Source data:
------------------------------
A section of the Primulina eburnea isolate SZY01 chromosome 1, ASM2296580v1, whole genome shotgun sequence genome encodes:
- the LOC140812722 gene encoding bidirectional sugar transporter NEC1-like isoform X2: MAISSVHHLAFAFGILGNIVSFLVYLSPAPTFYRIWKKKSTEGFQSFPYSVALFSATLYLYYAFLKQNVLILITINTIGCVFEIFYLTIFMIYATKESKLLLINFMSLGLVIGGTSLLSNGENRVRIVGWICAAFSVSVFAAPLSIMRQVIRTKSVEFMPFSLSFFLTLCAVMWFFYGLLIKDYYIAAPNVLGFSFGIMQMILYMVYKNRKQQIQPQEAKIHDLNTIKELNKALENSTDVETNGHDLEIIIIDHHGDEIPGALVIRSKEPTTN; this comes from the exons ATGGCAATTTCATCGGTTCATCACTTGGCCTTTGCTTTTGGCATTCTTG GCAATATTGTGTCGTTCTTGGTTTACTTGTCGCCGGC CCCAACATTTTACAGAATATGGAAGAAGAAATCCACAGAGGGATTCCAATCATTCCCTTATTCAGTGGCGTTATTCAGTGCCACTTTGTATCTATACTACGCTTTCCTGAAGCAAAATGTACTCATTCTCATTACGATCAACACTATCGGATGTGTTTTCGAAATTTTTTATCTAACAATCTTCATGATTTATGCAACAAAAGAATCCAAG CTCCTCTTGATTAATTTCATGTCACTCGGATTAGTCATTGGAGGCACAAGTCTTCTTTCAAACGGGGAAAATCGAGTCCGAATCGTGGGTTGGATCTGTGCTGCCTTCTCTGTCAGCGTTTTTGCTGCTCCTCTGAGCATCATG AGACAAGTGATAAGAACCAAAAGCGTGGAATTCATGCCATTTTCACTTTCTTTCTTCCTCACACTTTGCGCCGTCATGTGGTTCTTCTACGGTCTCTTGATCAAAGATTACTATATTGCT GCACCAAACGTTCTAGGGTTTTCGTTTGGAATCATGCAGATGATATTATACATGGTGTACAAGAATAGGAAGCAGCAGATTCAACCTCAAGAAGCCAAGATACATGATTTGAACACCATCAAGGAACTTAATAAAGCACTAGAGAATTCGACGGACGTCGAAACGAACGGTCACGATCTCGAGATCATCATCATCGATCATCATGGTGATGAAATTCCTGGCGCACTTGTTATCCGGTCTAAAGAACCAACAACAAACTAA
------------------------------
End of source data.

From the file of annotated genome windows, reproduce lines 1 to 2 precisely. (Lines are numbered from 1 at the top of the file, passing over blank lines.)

A section of the Primulina eburnea isolate SZY01 chromosome 1, ASM2296580v1, whole genome shotgun sequence genome encodes:
- the LOC140812722 gene encoding bidirectional sugar transporter NEC1-like isoform X2: MAISSVHHLAFAFGILGNIVSFLVYLSPAPTFYRIWKKKSTEGFQSFPYSVALFSATLYLYYAFLKQNVLILITINTIGCVFEIFYLTIFMIYATKESKLLLINFMSLGLVIGGTSLLSNGENRVRIVGWICAAFSVSVFAAPLSIMRQVIRTKSVEFMPFSLSFFLTLCAVMWFFYGLLIKDYYIAAPNVLGFSFGIMQMILYMVYKNRKQQIQPQEAKIHDLNTIKELNKALENSTDVETNGHDLEIIIIDHHGDEIPGALVIRSKEPTTN; this comes from the exons ATGGCAATTTCATCGGTTCATCACTTGGCCTTTGCTTTTGGCATTCTTG GCAATATTGTGTCGTTCTTGGTTTACTTGTCGCCGGC CCCAACATTTTACAGAATATGGAAGAAGAAATCCACAGAGGGATTCCAATCATTCCCTTATTCAGTGGCGTTATTCAGTGCCACTTTGTATCTATACTACGCTTTCCTGAAGCAAAATGTACTCATTCTCATTACGATCAACACTATCGGATGTGTTTTCGAAATTTTTTATCTAACAATCTTCATGATTTATGCAACAAAAGAATCCAAG CTCCTCTTGATTAATTTCATGTCACTCGGATTAGTCATTGGAGGCACAAGTCTTCTTTCAAACGGGGAAAATCGAGTCCGAATCGTGGGTTGGATCTGTGCTGCCTTCTCTGTCAGCGTTTTTGCTGCTCCTCTGAGCATCATG AGACAAGTGATAAGAACCAAAAGCGTGGAATTCATGCCATTTTCACTTTCTTTCTTCCTCACACTTTGCGCCGTCATGTGGTTCTTCTACGGTCTCTTGATCAAAGATTACTATATTGCT GCACCAAACGTTCTAGGGTTTTCGTTTGGAATCATGCAGATGATATTATACATGGTGTACAAGAATAGGAAGCAGCAGATTCAACCTCAAGAAGCCAAGATACATGATTTGAACACCATCAAGGAACTTAATAAAGCACTAGAGAATTCGACGGACGTCGAAACGAACGGTCACGATCTCGAGATCATCATCATCGATCATCATGGTGATGAAATTCCTGGCGCACTTGTTATCCGGTCTAAAGAACCAACAACAAACTAA